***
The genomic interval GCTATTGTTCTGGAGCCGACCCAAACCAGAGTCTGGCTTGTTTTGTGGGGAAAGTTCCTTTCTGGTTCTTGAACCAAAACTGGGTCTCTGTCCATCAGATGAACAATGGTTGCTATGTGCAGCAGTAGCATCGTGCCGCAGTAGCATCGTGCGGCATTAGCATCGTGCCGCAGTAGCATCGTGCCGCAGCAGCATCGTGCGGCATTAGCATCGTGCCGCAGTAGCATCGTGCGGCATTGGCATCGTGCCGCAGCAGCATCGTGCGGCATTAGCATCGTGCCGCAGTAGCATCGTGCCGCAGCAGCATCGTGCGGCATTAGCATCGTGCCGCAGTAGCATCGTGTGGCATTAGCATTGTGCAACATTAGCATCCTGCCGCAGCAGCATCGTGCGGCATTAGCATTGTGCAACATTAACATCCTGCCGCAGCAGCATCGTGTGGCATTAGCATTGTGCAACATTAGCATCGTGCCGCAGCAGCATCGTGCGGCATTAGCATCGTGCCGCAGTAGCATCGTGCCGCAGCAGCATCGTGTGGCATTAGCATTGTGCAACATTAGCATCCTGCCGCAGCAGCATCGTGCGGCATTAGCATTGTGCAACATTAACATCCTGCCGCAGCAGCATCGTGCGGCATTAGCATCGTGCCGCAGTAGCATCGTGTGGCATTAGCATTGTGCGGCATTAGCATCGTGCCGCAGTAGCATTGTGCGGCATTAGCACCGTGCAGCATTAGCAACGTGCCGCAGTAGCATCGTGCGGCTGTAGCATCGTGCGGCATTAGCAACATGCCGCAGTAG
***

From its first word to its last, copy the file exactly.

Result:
The genomic interval GCTATTGTTCTGGAGCCGACCCAAACCAGAGTCTGGCTTGTTTTGTGGGGAAAGTTCCTTTCTGGTTCTTGAACCAAAACTGGGTCTCTGTCCATCAGATGAACAATGGTTGCTATGTGCAGCAGTAGCATCGTGCCGCAGTAGCATCGTGCGGCATTAGCATCGTGCCGCAGTAGCATCGTGCCGCAGCAGCATCGTGCGGCATTAGCATCGTGCCGCAGTAGCATCGTGCGGCATTGGCATCGTGCCGCAGCAGCATCGTGCGGCATTAGCATCGTGCCGCAGTAGCATCGTGCCGCAGCAGCATCGTGCGGCATTAGCATCGTGCCGCAGTAGCATCGTGTGGCATTAGCATTGTGCAACATTAGCATCCTGCCGCAGCAGCATCGTGCGGCATTAGCATTGTGCAACATTAACATCCTGCCGCAGCAGCATCGTGTGGCATTAGCATTGTGCAACATTAGCATCGTGCCGCAGCAGCATCGTGCGGCATTAGCATCGTGCCGCAGTAGCATCGTGCCGCAGCAGCATCGTGTGGCATTAGCATTGTGCAACATTAGCATCCTGCCGCAGCAGCATCGTGCGGCATTAGCATTGTGCAACATTAACATCCTGCCGCAGCAGCATCGTGCGGCATTAGCATCGTGCCGCAGTAGCATCGTGTGGCATTAGCATTGTGCGGCATTAGCATCGTGCCGCAGTAGCATTGTGCGGCATTAGCACCGTGCAGCATTAGCAACGTGCCGCAGTAGCATCGTGCGGCTGTAGCATCGTGCGGCATTAGCAACATGCCGCAGTAG